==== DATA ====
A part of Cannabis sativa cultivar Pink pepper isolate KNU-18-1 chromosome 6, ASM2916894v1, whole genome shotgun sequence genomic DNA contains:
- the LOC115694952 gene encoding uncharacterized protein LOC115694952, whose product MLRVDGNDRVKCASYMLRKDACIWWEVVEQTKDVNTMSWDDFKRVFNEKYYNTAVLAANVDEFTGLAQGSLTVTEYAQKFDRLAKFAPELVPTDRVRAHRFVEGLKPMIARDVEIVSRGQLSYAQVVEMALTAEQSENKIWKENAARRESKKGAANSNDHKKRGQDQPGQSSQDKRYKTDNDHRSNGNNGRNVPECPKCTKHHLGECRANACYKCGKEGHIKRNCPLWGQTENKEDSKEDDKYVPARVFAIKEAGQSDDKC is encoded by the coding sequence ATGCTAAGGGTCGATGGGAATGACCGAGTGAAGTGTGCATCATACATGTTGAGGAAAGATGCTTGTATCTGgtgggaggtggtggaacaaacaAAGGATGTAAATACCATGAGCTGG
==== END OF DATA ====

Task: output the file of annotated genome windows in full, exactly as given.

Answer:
A part of Cannabis sativa cultivar Pink pepper isolate KNU-18-1 chromosome 6, ASM2916894v1, whole genome shotgun sequence genomic DNA contains:
- the LOC115694952 gene encoding uncharacterized protein LOC115694952, whose product MLRVDGNDRVKCASYMLRKDACIWWEVVEQTKDVNTMSWDDFKRVFNEKYYNTAVLAANVDEFTGLAQGSLTVTEYAQKFDRLAKFAPELVPTDRVRAHRFVEGLKPMIARDVEIVSRGQLSYAQVVEMALTAEQSENKIWKENAARRESKKGAANSNDHKKRGQDQPGQSSQDKRYKTDNDHRSNGNNGRNVPECPKCTKHHLGECRANACYKCGKEGHIKRNCPLWGQTENKEDSKEDDKYVPARVFAIKEAGQSDDKC is encoded by the coding sequence ATGCTAAGGGTCGATGGGAATGACCGAGTGAAGTGTGCATCATACATGTTGAGGAAAGATGCTTGTATCTGgtgggaggtggtggaacaaacaAAGGATGTAAATACCATGAGCTGG